When the words low tide 2:39 p.m. Jan. 12 popped up on our email from Rick Paulus, we immediately gave our standard enthusiastic YES! We invited a few friends and packed up a picnic.
The sand doesn’t stay smooth for long–dogs and humans scuff it up. But it doesn’t matter because of beach art’s large scale.
Work in progress–we were fashioning the 2022 numbers in as many ways as possible.
We started a little bit before low tide–rogue wavelets claimed a few numbers ahead of schedule.
In a rocky nook far from the overview photo, Julie Guibord created a charming 2022 vignette. She and her husband, former White House calligrapher Rick Paulus, deserve a special introduction. If they had not migrated from Cape Cod and become our friends in the Cazadero hills, we would not know anything about this grand, sporty art form.
Our free-wheeling 2022 style has come a long way since we began seven years ago. We have taken turns choosing themes and parameters. Our first venture together was geometric. We took painstaking measurements with string and sticks.
Many participants have joined us through the years. I’m sorry I can’t give credit to each artist with work in this collection. The main thing: beach art is available for almost everyone. Take a rake.
Most of our beach art is generated by one of our bright ideas. However, some especially beautiful works were inspired by nature.
Rick is a master calligrapher who always encourages teamwork support for each person’s vision. This playful art was a birthday “card” for Naomi Granoff’s sister in Israel.
As Jim photographed the scene from high on the bluff, he noticed the need for a beach ball.
When it was Naomi’s turn to come up with a concept, she designed an entire backgammon board. The wind was blowing so we weighted the paper plate checkers with sand. The wind also dried out the sand triangles on the board. We can’t control all conditions, but we do have fun.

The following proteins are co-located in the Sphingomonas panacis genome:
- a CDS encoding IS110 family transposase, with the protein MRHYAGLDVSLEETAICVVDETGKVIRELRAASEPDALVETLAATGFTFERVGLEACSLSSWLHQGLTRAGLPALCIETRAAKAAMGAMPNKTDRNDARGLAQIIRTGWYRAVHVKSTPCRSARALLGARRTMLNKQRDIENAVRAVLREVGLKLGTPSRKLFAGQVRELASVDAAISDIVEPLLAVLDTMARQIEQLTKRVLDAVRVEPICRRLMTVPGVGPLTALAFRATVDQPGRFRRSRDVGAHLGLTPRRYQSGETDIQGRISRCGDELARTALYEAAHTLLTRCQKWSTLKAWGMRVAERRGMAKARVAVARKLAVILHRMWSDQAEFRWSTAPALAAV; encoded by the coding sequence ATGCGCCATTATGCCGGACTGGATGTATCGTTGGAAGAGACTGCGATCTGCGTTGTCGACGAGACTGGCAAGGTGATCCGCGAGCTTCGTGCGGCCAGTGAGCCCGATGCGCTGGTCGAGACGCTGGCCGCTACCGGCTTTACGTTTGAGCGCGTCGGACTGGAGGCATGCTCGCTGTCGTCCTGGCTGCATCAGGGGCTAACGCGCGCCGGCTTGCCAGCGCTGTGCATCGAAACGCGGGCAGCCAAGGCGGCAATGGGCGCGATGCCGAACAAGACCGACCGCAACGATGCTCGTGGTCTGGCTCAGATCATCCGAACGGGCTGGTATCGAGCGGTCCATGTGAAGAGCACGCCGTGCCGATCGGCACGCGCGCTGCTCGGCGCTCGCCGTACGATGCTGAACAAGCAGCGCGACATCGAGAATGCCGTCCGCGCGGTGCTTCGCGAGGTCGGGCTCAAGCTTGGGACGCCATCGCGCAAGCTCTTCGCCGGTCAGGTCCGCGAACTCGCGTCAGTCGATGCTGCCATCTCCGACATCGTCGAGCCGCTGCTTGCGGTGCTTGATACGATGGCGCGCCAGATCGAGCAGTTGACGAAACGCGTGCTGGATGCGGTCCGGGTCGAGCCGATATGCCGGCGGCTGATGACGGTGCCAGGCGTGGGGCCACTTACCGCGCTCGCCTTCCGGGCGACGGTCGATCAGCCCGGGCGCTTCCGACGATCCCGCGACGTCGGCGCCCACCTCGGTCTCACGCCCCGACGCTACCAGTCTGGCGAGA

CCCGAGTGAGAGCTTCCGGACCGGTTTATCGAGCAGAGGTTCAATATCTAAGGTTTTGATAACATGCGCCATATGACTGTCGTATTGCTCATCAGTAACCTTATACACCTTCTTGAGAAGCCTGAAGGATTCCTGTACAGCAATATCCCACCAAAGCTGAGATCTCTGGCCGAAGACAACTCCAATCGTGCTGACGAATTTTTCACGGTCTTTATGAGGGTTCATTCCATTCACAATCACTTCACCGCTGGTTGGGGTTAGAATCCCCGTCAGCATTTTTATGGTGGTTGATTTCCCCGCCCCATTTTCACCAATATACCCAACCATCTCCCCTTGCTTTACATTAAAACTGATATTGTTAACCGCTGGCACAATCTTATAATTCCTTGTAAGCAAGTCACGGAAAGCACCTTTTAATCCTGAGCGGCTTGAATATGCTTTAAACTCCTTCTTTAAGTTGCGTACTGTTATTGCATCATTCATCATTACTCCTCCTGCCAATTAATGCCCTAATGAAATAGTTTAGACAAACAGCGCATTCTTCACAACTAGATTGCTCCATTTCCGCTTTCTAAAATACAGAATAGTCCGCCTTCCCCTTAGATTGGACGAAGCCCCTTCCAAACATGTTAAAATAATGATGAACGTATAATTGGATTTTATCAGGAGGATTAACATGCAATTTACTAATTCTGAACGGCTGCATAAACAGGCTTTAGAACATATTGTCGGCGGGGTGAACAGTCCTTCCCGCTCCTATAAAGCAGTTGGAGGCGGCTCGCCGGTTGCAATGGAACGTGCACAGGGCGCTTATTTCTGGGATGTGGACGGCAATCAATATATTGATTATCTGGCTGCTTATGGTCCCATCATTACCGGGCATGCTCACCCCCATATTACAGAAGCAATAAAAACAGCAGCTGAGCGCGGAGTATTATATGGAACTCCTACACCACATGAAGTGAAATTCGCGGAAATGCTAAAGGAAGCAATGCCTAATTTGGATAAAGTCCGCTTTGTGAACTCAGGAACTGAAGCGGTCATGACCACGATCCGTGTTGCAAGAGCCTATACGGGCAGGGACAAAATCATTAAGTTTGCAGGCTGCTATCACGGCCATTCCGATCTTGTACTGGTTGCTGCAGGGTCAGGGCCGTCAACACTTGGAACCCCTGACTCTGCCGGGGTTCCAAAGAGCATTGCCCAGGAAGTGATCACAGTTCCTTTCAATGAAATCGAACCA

One year we made giant daisies.
We decorated March with shamrocks.
Another day we became obsessed with mandalas.
Here’s a detail:
Jim’s bluff pic shows how large these designs are.
That was the day Rick shared his new tin can tool.
We celebrated Year of the Dog.
We wrapped the luna spiral during sunset low tide.
At the conclusion of the first Covid year, we escaped being cooped up by repetitious routines and stale ideas in our small houses. We ran screaming and yelling along the beach to install Good Riddance! Little did we know….
We paid tribute to turtles. Waves began to gently lap up the tail end of the turtle parade. But that’s OK. Our arts, our lives are fleeting.
Before concluding the beach art collection, you must sample Rick’s extraordinary talents. He deftly executes more “hands,” or alphabet styles, than he can count. He says they are like songs with varying nuances each time they are performed. Here is Vertical Italic.
We see myriads of interesting designs made by spaces and juxtapositions. This one plays with p, q and w, which is above the letter z.
Rick writes the songs by dancing in the sand.
His rhythms have verve, flair, pizazz.
Rick’s playful energy and talents hugely enhance the invigorating seashore ambiance.
Now you are in for a treat. Activate the 3 minute YouTube link to see a professional aerial video of Rick’s half-mile rendition of W.E. Henley’s The Full Sea Rolls and Thunders.
The next sentences are hard to write. Rick and Julie became neighboring friends and vibrant participants in the community these last sweet seven years. They are soon returning to the Cape Cod area. Beach art size words for live your heart’s desire are not large enough. And we have no words strong enough to convey how much they will be missed.
Thank you for viewing our beach art! BTW, notice how small Rick is in the bottom right corner.